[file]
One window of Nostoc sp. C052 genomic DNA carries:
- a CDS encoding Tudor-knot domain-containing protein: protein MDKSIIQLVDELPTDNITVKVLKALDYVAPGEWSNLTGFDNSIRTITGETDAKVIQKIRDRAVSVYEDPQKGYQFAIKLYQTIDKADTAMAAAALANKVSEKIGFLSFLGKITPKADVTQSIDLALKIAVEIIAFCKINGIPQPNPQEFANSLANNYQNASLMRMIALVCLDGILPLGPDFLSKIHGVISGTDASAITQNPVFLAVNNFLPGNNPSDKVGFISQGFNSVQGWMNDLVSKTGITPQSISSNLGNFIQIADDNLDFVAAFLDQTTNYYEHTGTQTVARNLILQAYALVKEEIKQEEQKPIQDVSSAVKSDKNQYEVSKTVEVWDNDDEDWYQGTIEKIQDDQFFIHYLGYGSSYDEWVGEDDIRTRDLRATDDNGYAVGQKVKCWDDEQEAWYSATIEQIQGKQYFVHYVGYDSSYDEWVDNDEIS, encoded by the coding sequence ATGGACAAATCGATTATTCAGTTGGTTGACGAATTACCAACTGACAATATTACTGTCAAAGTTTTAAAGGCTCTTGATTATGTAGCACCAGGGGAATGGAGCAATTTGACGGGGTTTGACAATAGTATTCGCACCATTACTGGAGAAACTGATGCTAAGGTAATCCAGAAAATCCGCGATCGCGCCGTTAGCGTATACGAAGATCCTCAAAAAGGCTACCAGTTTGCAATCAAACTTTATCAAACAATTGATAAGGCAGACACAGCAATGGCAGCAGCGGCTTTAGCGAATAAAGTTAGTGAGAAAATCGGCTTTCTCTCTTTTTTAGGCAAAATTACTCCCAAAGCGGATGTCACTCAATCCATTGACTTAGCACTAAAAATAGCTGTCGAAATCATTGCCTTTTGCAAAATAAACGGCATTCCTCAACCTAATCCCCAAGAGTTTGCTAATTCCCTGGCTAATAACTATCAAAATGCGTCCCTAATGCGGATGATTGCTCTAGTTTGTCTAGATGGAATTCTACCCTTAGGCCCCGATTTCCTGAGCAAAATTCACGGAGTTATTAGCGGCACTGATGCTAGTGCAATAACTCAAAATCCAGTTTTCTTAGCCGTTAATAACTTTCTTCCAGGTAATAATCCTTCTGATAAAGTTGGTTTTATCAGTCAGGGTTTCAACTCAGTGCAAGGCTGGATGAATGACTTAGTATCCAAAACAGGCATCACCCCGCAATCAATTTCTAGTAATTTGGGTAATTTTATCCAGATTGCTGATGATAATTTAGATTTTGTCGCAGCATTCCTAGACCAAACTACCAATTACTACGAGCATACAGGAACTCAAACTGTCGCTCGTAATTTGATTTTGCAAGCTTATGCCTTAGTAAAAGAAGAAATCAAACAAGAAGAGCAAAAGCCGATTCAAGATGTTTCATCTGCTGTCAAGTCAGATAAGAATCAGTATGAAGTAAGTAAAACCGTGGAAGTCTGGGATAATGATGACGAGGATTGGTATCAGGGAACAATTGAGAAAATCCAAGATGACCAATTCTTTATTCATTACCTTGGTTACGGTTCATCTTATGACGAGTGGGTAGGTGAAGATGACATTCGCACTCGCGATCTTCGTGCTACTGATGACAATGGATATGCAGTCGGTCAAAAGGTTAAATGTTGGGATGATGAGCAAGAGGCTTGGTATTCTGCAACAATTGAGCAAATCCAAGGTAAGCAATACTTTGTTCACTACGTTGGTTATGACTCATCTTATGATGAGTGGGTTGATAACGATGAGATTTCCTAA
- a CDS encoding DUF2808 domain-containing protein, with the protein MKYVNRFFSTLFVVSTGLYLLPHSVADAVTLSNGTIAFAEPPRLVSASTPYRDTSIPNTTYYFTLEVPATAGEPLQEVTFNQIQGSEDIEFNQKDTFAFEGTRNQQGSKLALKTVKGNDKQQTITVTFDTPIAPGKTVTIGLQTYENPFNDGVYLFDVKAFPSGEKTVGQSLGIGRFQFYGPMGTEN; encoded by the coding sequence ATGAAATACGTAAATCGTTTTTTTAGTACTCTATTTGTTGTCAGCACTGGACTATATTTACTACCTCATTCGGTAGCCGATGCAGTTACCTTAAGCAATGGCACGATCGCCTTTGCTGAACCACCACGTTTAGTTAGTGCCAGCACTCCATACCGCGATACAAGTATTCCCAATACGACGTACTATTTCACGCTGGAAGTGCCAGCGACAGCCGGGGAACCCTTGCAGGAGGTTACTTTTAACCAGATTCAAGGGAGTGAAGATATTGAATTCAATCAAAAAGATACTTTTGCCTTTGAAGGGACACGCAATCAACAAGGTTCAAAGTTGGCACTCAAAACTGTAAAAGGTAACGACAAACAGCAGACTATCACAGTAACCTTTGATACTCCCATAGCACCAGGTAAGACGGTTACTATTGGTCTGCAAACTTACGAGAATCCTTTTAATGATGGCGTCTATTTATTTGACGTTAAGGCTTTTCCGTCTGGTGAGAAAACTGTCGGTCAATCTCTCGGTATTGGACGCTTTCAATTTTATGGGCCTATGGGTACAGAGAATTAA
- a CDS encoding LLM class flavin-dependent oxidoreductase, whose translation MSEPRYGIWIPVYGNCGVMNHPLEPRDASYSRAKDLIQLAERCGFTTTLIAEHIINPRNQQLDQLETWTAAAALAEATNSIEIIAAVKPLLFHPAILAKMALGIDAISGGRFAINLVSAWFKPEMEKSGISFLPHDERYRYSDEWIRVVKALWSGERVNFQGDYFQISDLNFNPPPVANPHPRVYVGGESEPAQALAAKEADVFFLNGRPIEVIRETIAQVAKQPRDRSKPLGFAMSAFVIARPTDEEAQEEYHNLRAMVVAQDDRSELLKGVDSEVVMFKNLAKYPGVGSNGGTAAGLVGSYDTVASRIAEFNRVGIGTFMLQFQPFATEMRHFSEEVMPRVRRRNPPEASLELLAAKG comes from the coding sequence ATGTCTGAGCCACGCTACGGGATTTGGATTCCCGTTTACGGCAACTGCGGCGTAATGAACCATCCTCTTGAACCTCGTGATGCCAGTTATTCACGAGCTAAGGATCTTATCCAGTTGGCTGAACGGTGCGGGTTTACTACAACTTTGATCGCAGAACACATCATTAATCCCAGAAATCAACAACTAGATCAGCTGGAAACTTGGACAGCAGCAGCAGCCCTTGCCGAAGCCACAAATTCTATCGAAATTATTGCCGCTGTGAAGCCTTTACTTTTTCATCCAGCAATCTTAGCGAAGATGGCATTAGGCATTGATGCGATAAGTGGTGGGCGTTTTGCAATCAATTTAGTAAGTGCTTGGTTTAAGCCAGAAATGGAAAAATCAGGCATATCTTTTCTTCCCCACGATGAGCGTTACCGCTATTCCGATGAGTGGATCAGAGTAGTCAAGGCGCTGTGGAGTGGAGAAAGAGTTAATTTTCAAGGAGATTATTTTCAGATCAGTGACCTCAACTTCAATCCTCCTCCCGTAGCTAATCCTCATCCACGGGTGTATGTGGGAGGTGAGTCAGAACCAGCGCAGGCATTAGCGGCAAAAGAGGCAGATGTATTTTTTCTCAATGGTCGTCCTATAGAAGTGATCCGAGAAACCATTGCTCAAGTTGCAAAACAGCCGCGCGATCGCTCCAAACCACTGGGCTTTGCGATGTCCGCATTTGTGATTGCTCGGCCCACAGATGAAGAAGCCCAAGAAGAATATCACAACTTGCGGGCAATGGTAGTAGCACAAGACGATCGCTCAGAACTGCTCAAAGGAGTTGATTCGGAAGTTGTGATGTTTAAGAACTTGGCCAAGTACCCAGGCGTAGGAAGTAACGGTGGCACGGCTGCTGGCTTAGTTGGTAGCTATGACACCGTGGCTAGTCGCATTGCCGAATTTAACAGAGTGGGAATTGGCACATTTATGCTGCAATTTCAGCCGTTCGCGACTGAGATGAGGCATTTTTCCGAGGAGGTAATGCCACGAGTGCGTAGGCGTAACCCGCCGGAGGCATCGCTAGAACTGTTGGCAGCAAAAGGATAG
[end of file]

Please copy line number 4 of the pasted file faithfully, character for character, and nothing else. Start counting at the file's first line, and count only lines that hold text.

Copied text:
- a CDS encoding LLM class flavin-dependent oxidoreductase, whose translation MSEPRYGIWIPVYGNCGVMNHPLEPRDASYSRAKDLIQLAERCGFTTTLIAEHIINPRNQQLDQLETWTAAAALAEATNSIEIIAAVKPLLFHPAILAKMALGIDAISGGRFAINLVSAWFKPEMEKSGISFLPHDERYRYSDEWIRVVKALWSGERVNFQGDYFQISDLNFNPPPVANPHPRVYVGGESEPAQALAAKEADVFFLNGRPIEVIRETIAQVAKQPRDRSKPLGFAMSAFVIARPTDEEAQEEYHNLRAMVVAQDDRSELLKGVDSEVVMFKNLAKYPGVGSNGGTAAGLVGSYDTVASRIAEFNRVGIGTFMLQFQPFATEMRHFSEEVMPRVRRRNPPEASLELLAAKG comes from the coding sequence ATGTCTGAGCCACGCTACGGGATTTGGATTCCCGTTTACGGCAACTGCGGCGTAATGAACCATCCTCTTGAACCTCGTGATGCCAGTTATTCACGAGCTAAGGATCTTATCCAGTTGGCTGAACGGTGCGGGTTTACTACAACTTTGATCGCAGAACACATCATTAATCCCAGAAATCAACAACTAGATCAGCTGGAAACTTGGACAGCAGCAGCAGCCCTTGCCGAAGCCACAAATTCTATCGAAATTATTGCCGCTGTGAAGCCTTTACTTTTTCATCCAGCAATCTTAGCGAAGATGGCATTAGGCATTGATGCGATAAGTGGTGGGCGTTTTGCAATCAATTTAGTAAGTGCTTGGTTTAAGCCAGAAATGGAAAAATCAGGCATATCTTTTCTTCCCCACGATGAGCGTTACCGCTATTCCGATGAGTGGATCAGAGTAGTCAAGGCGCTGTGGAGTGGAGAAAGAGTTAATTTTCAAGGAGATTATTTTCAGATCAGTGACCTCAACTTCAATCCTCCTCCCGTAGCTAATCCTCATCCACGGGTGTATGTGGGAGGTGAGTCAGAACCAGCGCAGGCATTAGCGGCAAAAGAGGCAGATGTATTTTTTCTCAATGGTCGTCCTATAGAAGTGATCCGAGAAACCATTGCTCAAGTTGCAAAACAGCCGCGCGATCGCTCCAAACCACTGGGCTTTGCGATGTCCGCATTTGTGATTGCTCGGCCCACAGATGAAGAAGCCCAAGAAGAATATCACAACTTGCGGGCAATGGTAGTAGCACAAGACGATCGCTCAGAACTGCTCAAAGGAGTTGATTCGGAAGTTGTGATGTTTAAGAACTTGGCCAAGTACCCAGGCGTAGGAAGTAACGGTGGCACGGCTGCTGGCTTAGTTGGTAGCTATGACACCGTGGCTAGTCGCATTGCCGAATTTAACAGAGTGGGAATTGGCACATTTATGCTGCAATTTCAGCCGTTCGCGACTGAGATGAGGCATTTTTCCGAGGAGGTAATGCCACGAGTGCGTAGGCGTAACCCGCCGGAGGCATCGCTAGAACTGTTGGCAGCAAAAGGATAG